U.S. Senator Roy Blunt (Mo.) issued the following statement in response to President Barack Obama’s speech today calling for stricter gun control policies:
“Like all Americans, I was shocked by the incredible tragedy in Newtown, and I’m committed to finding ways to prevent these senseless acts of violence. Unfortunately, President Obama is once again calling for gun control policies that restrict law-abiding Americans’ Second Amendment rights and fail to prevent tragedies like Sandy Hook.
“I won’t support any proposals that infringe on Americans’ constitutional rights or ultimately prevent two neighbors from trading shotguns. Instead, I’m focusing my efforts on improving mental health policies to ensure we’re spending federal dollars more wisely when it comes to identifying, treating, and caring for people who are mentally ill.”
Senator Blunt has co-sponsored a number of mental health bills in the Senate, including:
• Senator Blunt joined U.S. Senator Debbie Stabenow (Mich.) in introducing the “Excellence in Mental Health Act,” a bipartisan bill intended to address our nation’s fragmented mental health system by offering current Community Mental Health Centers (CMHCs) a chance to obtain the Federally Qualified Community Behavioral Health Center (FQCBHC) designation. The legislation is also cosponsored by U.S. Senators Marco Rubio (Fla.), Susan Collins (Maine), Jack Reed (R.I.), and Barbara Boxer (Calif.).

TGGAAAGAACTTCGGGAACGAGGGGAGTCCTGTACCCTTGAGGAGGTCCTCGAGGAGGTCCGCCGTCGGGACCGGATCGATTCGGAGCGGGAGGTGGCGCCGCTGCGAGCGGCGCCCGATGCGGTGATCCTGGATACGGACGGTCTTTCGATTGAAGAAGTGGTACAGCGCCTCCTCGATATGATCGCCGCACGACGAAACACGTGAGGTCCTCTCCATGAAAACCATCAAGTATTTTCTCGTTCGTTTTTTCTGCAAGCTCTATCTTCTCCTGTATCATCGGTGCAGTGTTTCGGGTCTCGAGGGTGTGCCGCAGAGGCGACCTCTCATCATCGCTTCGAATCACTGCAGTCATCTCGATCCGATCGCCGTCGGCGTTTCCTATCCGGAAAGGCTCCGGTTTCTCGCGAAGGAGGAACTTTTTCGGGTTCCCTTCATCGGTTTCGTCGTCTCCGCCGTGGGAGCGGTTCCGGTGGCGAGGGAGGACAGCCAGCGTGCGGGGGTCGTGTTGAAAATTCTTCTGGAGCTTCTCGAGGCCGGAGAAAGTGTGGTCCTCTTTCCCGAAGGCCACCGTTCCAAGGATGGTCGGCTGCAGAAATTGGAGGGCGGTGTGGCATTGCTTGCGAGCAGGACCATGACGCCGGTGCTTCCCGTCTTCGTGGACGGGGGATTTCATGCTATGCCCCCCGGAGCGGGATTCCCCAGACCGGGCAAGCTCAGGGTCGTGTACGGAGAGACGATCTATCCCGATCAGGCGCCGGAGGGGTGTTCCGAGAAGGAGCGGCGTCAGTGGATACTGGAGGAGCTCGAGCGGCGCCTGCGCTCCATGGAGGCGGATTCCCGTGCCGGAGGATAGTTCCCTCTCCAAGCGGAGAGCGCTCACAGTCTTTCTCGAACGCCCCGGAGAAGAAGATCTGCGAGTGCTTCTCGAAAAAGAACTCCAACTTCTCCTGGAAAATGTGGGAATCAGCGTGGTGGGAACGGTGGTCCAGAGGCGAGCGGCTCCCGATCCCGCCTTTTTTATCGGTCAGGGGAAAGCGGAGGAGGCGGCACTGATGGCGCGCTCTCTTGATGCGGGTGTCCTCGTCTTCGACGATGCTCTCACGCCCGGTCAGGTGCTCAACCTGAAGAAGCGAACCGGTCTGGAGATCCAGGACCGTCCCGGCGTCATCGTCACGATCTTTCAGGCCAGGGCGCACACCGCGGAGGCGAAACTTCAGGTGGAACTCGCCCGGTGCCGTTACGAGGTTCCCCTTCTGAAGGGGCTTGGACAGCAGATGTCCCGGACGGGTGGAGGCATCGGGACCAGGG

• Senator Blunt is a co-sponsor of the “Mental Health First Aid Act of 2013,” which was introduced by U.S. Senators Mark Begich (Alaska) and Kelly Ayotte (N.H.) and cosponsored by six of their colleagues. The bill authorizes the launch of a demonstration program to support mental health first aid trainings nationwide in order to help individuals to identify, understand, and respond to the signs of mental illnesses and addiction disorders.
• Senator Blunt is also a co-sponsor of the “Justice and Mental Health Collaboration Act,” which was introduced by U.S. Senators Al Franken (Minn.) and Mike Johanns (Neb.) and co-sponsored by a bipartisan group of 14 of their colleagues in the Senate and 10 members in the U.S. House of Representatives. The bill will help make communities safer by improving access to mental health services for people in the criminal justice system who need treatment. The bill also focuses on giving law enforcement officers the tools they need to identify and respond to mental health issues, and includes a 5-year reauthorization of the “Mentally Ill Offender Treatment and Crime Reduction Act” (MIOTCRA), continuing support for mental health courts, and crisis intervention teams.